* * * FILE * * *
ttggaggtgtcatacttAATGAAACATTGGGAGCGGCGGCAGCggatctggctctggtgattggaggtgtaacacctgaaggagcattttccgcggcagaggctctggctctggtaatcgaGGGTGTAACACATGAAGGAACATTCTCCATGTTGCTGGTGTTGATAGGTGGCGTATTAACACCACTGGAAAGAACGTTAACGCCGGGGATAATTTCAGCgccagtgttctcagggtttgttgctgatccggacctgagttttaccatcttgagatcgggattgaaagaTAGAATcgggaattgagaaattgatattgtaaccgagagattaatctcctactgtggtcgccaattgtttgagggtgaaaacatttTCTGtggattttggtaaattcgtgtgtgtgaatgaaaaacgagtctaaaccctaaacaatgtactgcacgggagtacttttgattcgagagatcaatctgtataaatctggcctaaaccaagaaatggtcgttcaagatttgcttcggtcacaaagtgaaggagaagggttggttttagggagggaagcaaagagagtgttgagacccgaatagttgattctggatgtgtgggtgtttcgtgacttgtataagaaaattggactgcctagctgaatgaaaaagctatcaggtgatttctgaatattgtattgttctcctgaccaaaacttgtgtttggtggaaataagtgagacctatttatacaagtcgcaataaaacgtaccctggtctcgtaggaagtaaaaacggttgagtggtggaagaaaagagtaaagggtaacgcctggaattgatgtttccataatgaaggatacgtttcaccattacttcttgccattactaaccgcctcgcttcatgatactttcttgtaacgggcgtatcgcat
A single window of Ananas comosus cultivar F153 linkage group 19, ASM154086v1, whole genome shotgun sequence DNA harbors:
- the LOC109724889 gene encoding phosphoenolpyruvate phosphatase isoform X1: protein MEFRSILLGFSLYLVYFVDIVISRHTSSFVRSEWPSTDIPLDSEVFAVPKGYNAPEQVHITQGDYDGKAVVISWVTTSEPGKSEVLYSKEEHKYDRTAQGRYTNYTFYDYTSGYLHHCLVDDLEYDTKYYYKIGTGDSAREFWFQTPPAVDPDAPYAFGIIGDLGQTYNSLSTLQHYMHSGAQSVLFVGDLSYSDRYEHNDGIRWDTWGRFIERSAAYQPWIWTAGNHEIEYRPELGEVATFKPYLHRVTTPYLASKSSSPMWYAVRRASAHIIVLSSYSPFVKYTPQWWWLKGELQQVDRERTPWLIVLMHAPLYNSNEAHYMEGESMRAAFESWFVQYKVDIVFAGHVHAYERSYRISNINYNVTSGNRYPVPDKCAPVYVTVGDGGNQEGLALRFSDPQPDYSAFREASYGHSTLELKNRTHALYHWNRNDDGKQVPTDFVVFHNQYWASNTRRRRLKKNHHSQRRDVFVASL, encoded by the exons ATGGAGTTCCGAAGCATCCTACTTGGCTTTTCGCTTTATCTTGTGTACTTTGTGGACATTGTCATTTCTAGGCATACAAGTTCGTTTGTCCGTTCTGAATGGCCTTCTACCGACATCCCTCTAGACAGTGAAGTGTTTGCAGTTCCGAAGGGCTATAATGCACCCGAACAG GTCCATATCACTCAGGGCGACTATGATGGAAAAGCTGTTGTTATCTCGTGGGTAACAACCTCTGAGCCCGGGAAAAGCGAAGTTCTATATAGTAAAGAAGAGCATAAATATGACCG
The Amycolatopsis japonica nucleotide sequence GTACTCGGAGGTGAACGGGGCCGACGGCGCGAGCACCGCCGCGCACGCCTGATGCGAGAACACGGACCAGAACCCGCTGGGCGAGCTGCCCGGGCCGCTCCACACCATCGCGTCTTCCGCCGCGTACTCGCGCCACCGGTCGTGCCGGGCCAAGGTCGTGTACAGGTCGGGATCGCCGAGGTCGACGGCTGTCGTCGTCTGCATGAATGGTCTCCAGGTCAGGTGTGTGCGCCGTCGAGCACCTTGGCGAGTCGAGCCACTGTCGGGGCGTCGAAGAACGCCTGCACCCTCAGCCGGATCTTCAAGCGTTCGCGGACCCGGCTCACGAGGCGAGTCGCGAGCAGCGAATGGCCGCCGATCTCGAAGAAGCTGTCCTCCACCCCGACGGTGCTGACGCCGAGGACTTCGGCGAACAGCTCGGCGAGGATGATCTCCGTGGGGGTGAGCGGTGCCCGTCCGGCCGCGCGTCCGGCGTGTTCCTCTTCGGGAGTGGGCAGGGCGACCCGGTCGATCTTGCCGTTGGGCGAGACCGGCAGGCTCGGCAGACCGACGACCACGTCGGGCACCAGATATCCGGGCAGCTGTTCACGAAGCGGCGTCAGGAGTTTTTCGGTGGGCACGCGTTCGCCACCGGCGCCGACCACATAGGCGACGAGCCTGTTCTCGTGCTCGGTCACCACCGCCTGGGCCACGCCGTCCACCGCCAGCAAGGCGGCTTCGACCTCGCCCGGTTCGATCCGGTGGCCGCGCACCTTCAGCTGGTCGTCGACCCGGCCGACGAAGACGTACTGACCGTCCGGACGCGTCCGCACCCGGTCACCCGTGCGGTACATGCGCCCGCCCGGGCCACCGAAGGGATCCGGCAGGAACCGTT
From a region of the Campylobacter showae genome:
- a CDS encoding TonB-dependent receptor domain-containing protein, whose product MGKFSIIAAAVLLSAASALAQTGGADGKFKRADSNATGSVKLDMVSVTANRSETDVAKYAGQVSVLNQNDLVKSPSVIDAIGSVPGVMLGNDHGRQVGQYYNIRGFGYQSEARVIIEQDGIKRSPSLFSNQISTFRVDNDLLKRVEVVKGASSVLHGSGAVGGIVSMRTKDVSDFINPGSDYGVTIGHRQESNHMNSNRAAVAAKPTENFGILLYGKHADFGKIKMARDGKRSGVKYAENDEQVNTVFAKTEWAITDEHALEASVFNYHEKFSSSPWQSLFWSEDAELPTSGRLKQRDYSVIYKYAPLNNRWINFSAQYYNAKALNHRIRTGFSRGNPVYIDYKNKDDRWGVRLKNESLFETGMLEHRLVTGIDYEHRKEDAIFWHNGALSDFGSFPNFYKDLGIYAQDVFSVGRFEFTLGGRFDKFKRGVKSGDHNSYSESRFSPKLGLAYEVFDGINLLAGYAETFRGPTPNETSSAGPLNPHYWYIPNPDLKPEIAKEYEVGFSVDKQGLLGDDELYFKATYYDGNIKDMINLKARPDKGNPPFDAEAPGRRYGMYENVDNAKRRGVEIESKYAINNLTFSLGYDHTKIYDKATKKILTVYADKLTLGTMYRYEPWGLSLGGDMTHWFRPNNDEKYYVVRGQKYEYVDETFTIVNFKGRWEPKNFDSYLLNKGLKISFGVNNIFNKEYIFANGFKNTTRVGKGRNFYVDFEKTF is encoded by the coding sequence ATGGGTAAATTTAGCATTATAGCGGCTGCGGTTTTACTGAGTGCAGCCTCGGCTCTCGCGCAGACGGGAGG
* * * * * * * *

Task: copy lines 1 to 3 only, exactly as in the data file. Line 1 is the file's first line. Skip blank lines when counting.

ttggaggtgtcatacttAATGAAACATTGGGAGCGGCGGCAGCggatctggctctggtgattggaggtgtaacacctgaaggagcattttccgcggcagaggctctggctctggtaatcgaGGGTGTAACACATGAAGGAACATTCTCCATGTTGCTGGTGTTGATAGGTGGCGTATTAACACCACTGGAAAGAACGTTAACGCCGGGGATAATTTCAGCgccagtgttctcagggtttgttgctgatccggacctgagttttaccatcttgagatcgggattgaaagaTAGAATcgggaattgagaaattgatattgtaaccgagagattaatctcctactgtggtcgccaattgtttgagggtgaaaacatttTCTGtggattttggtaaattcgtgtgtgtgaatgaaaaacgagtctaaaccctaaacaatgtactgcacgggagtacttttgattcgagagatcaatctgtataaatctggcctaaaccaagaaatggtcgttcaagatttgcttcggtcacaaagtgaaggagaagggttggttttagggagggaagcaaagagagtgttgagacccgaatagttgattctggatgtgtgggtgtttcgtgacttgtataagaaaattggactgcctagctgaatgaaaaagctatcaggtgatttctgaatattgtattgttctcctgaccaaaacttgtgtttggtggaaataagtgagacctatttatacaagtcgcaataaaacgtaccctggtctcgtaggaagtaaaaacggttgagtggtggaagaaaagagtaaagggtaacgcctggaattgatgtttccataatgaaggatacgtttcaccattacttcttgccattactaaccgcctcgcttcatgatactttcttgtaacgggcgtatcgcat
A single window of Ananas comosus cultivar F153 linkage group 19, ASM154086v1, whole genome shotgun sequence DNA harbors:
- the LOC109724889 gene encoding phosphoenolpyruvate phosphatase isoform X1: protein MEFRSILLGFSLYLVYFVDIVISRHTSSFVRSEWPSTDIPLDSEVFAVPKGYNAPEQVHITQGDYDGKAVVISWVTTSEPGKSEVLYSKEEHKYDRTAQGRYTNYTFYDYTSGYLHHCLVDDLEYDTKYYYKIGTGDSAREFWFQTPPAVDPDAPYAFGIIGDLGQTYNSLSTLQHYMHSGAQSVLFVGDLSYSDRYEHNDGIRWDTWGRFIERSAAYQPWIWTAGNHEIEYRPELGEVATFKPYLHRVTTPYLASKSSSPMWYAVRRASAHIIVLSSYSPFVKYTPQWWWLKGELQQVDRERTPWLIVLMHAPLYNSNEAHYMEGESMRAAFESWFVQYKVDIVFAGHVHAYERSYRISNINYNVTSGNRYPVPDKCAPVYVTVGDGGNQEGLALRFSDPQPDYSAFREASYGHSTLELKNRTHALYHWNRNDDGKQVPTDFVVFHNQYWASNTRRRRLKKNHHSQRRDVFVASL, encoded by the exons ATGGAGTTCCGAAGCATCCTACTTGGCTTTTCGCTTTATCTTGTGTACTTTGTGGACATTGTCATTTCTAGGCATACAAGTTCGTTTGTCCGTTCTGAATGGCCTTCTACCGACATCCCTCTAGACAGTGAAGTGTTTGCAGTTCCGAAGGGCTATAATGCACCCGAACAG GTCCATATCACTCAGGGCGACTATGATGGAAAAGCTGTTGTTATCTCGTGGGTAACAACCTCTGAGCCCGGGAAAAGCGAAGTTCTATATAGTAAAGAAGAGCATAAATATGACCG